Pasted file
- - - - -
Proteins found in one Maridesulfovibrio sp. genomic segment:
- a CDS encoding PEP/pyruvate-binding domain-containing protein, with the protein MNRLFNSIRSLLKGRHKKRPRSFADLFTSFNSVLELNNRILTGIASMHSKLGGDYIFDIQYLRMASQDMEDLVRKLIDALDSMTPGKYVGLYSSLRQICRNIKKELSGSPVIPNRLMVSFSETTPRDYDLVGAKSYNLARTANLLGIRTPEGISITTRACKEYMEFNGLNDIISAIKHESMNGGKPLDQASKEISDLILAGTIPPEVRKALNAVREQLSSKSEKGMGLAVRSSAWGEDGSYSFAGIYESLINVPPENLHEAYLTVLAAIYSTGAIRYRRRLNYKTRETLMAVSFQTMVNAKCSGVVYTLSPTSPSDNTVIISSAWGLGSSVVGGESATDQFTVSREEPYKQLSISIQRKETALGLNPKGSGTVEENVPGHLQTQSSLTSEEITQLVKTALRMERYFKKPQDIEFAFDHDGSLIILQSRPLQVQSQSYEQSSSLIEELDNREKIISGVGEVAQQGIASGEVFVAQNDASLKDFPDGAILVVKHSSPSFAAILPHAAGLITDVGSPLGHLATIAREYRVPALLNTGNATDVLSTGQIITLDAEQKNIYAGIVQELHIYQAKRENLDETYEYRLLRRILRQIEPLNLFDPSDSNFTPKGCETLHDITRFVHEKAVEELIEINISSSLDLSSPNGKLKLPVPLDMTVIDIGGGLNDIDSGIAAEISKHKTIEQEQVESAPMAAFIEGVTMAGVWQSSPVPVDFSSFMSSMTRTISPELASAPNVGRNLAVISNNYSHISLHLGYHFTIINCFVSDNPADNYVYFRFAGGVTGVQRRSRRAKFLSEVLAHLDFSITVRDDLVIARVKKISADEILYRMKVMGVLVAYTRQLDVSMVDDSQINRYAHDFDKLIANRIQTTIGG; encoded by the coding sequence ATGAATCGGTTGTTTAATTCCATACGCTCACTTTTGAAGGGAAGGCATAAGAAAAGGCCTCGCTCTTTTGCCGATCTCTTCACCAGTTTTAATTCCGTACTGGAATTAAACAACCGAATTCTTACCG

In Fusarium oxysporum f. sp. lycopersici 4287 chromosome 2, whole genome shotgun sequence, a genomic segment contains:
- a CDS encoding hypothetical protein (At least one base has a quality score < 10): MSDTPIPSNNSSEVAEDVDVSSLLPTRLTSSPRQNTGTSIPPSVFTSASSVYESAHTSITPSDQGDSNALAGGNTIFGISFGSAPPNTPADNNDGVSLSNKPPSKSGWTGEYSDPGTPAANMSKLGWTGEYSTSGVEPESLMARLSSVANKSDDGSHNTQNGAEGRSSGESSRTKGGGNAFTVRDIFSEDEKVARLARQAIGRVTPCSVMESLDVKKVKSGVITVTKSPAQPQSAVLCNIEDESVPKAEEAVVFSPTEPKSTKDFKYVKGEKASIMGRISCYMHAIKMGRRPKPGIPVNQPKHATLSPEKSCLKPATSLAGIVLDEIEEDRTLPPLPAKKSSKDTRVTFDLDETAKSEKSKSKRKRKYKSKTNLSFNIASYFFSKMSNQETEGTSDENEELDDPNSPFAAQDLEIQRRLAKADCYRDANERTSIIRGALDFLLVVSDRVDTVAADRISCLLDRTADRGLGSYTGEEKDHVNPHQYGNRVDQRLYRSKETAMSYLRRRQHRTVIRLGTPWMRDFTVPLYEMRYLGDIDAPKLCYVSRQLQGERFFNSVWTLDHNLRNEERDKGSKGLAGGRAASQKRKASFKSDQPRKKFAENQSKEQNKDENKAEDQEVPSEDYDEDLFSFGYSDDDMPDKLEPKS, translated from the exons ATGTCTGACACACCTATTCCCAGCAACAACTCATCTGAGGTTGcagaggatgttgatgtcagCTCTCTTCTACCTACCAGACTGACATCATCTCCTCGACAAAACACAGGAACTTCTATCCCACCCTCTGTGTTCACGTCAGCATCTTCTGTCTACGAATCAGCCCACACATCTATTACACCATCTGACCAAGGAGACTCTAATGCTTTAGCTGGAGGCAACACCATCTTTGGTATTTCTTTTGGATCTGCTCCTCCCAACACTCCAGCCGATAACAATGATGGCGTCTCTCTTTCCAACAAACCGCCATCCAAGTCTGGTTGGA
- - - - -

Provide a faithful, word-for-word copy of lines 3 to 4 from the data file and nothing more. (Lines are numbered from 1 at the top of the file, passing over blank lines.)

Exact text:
In Fusarium oxysporum f. sp. lycopersici 4287 chromosome 2, whole genome shotgun sequence, a genomic segment contains:
- a CDS encoding hypothetical protein (At least one base has a quality score < 10): MSDTPIPSNNSSEVAEDVDVSSLLPTRLTSSPRQNTGTSIPPSVFTSASSVYESAHTSITPSDQGDSNALAGGNTIFGISFGSAPPNTPADNNDGVSLSNKPPSKSGWTGEYSDPGTPAANMSKLGWTGEYSTSGVEPESLMARLSSVANKSDDGSHNTQNGAEGRSSGESSRTKGGGNAFTVRDIFSEDEKVARLARQAIGRVTPCSVMESLDVKKVKSGVITVTKSPAQPQSAVLCNIEDESVPKAEEAVVFSPTEPKSTKDFKYVKGEKASIMGRISCYMHAIKMGRRPKPGIPVNQPKHATLSPEKSCLKPATSLAGIVLDEIEEDRTLPPLPAKKSSKDTRVTFDLDETAKSEKSKSKRKRKYKSKTNLSFNIASYFFSKMSNQETEGTSDENEELDDPNSPFAAQDLEIQRRLAKADCYRDANERTSIIRGALDFLLVVSDRVDTVAADRISCLLDRTADRGLGSYTGEEKDHVNPHQYGNRVDQRLYRSKETAMSYLRRRQHRTVIRLGTPWMRDFTVPLYEMRYLGDIDAPKLCYVSRQLQGERFFNSVWTLDHNLRNEERDKGSKGLAGGRAASQKRKASFKSDQPRKKFAENQSKEQNKDENKAEDQEVPSEDYDEDLFSFGYSDDDMPDKLEPKS, translated from the exons ATGTCTGACACACCTATTCCCAGCAACAACTCATCTGAGGTTGcagaggatgttgatgtcagCTCTCTTCTACCTACCAGACTGACATCATCTCCTCGACAAAACACAGGAACTTCTATCCCACCCTCTGTGTTCACGTCAGCATCTTCTGTCTACGAATCAGCCCACACATCTATTACACCATCTGACCAAGGAGACTCTAATGCTTTAGCTGGAGGCAACACCATCTTTGGTATTTCTTTTGGATCTGCTCCTCCCAACACTCCAGCCGATAACAATGATGGCGTCTCTCTTTCCAACAAACCGCCATCCAAGTCTGGTTGGA